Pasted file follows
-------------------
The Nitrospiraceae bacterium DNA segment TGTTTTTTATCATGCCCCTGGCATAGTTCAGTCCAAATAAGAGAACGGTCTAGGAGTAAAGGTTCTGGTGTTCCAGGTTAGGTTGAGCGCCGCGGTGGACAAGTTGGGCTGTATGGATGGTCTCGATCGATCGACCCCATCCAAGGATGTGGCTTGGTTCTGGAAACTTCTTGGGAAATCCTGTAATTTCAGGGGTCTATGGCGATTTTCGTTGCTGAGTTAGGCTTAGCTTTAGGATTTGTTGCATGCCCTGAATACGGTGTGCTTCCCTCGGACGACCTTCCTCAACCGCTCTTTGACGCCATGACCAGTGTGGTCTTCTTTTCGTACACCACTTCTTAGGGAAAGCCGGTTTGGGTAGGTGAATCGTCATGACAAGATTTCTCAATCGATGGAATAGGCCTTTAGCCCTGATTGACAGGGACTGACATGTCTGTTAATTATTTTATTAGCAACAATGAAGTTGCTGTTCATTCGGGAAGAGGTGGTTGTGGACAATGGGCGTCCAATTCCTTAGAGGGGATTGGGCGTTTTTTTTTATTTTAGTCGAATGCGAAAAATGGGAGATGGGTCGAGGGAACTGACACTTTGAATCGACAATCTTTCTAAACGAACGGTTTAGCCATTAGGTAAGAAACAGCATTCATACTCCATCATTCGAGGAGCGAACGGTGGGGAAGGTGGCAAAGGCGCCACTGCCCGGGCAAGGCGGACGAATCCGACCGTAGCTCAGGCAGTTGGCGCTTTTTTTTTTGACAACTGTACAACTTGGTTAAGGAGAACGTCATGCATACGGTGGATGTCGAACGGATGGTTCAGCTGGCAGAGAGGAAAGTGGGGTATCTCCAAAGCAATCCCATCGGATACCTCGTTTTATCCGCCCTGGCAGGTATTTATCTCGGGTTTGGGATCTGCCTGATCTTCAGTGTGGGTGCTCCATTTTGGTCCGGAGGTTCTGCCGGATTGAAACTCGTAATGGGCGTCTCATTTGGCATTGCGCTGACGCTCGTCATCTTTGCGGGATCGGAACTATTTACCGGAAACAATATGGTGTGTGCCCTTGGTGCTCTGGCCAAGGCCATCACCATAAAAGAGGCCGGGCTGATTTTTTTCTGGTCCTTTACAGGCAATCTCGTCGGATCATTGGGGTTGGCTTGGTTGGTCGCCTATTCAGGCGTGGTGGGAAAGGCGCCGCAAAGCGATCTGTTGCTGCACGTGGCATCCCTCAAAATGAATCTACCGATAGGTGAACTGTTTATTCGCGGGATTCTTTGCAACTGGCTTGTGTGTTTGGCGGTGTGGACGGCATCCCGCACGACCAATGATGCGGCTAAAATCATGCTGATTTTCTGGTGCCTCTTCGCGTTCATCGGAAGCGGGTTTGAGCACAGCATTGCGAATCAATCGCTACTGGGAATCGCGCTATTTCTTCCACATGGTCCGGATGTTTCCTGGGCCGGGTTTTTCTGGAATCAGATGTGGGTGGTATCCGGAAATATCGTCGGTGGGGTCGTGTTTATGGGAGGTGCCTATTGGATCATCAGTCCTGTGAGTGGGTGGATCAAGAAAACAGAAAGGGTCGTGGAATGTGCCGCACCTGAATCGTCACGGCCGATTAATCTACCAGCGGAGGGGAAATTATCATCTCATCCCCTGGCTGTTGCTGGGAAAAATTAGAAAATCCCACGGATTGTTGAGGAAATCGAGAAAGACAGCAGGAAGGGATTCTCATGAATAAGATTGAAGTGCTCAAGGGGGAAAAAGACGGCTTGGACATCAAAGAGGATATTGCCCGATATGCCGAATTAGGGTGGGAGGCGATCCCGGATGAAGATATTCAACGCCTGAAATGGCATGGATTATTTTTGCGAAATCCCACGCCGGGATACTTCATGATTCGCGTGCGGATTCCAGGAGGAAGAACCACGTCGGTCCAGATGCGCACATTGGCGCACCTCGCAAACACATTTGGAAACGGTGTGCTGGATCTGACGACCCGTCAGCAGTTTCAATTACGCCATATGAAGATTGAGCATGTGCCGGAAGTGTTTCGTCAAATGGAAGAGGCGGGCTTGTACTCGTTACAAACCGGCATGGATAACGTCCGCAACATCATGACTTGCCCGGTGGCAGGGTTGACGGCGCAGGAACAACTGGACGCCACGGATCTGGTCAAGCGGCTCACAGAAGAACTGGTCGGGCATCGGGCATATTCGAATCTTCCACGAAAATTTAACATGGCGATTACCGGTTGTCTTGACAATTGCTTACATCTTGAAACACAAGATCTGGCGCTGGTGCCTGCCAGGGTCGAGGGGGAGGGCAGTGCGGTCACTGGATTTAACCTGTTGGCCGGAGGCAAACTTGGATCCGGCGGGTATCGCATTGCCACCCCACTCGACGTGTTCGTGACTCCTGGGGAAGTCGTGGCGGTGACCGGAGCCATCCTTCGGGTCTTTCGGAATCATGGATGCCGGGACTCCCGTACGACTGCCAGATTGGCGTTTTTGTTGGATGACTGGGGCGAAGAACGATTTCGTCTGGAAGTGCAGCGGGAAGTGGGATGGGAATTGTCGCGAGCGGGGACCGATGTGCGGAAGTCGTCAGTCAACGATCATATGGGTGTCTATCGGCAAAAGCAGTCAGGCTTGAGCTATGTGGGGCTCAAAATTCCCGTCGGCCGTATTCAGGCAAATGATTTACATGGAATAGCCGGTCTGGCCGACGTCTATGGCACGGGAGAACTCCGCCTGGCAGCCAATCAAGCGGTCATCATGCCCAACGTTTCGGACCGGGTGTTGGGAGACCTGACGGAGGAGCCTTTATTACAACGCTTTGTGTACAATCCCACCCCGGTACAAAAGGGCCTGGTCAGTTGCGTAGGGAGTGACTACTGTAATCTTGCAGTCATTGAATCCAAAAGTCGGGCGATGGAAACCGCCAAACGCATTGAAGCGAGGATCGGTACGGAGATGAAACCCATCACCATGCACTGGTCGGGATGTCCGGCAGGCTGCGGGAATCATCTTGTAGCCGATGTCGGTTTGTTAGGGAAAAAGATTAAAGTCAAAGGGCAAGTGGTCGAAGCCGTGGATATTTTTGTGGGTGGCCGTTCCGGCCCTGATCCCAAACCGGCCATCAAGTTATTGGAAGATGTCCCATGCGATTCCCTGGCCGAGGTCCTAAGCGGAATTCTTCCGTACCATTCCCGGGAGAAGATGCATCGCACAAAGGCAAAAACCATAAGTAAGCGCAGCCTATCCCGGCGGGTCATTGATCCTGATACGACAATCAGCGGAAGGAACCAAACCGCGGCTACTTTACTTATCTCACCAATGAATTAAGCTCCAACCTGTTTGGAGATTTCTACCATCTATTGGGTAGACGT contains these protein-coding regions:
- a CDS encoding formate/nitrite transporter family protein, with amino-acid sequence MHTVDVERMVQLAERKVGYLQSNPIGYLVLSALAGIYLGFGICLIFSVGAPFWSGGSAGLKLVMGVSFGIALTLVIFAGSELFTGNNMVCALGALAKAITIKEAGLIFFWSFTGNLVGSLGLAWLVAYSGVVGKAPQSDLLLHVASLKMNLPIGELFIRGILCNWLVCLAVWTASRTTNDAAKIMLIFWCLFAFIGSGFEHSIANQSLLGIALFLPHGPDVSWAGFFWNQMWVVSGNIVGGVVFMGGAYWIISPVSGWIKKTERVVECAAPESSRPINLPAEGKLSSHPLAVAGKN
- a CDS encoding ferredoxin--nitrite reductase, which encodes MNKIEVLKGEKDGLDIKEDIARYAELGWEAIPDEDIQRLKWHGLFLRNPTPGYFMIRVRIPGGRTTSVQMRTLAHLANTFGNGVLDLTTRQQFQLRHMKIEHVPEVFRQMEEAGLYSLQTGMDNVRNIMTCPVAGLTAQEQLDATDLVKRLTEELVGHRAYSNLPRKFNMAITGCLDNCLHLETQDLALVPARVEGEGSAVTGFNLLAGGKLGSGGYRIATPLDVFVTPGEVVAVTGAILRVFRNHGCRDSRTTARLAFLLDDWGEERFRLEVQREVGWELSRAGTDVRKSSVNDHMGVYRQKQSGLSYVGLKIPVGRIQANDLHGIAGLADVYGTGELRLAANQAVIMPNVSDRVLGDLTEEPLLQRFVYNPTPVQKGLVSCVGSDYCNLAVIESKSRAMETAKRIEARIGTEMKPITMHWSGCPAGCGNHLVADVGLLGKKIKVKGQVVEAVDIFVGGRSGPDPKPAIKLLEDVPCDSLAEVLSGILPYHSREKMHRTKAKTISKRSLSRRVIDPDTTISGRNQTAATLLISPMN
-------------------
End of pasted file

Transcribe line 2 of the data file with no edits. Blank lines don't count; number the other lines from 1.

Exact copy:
- a CDS encoding formate/nitrite transporter family protein, with amino-acid sequence MHTVDVERMVQLAERKVGYLQSNPIGYLVLSALAGIYLGFGICLIFSVGAPFWSGGSAGLKLVMGVSFGIALTLVIFAGSELFTGNNMVCALGALAKAITIKEAGLIFFWSFTGNLVGSLGLAWLVAYSGVVGKAPQSDLLLHVASLKMNLPIGELFIRGILCNWLVCLAVWTASRTTNDAAKIMLIFWCLFAFIGSGFEHSIANQSLLGIALFLPHGPDVSWAGFFWNQMWVVSGNIVGGVVFMGGAYWIISPVSGWIKKTERVVECAAPESSRPINLPAEGKLSSHPLAVAGKN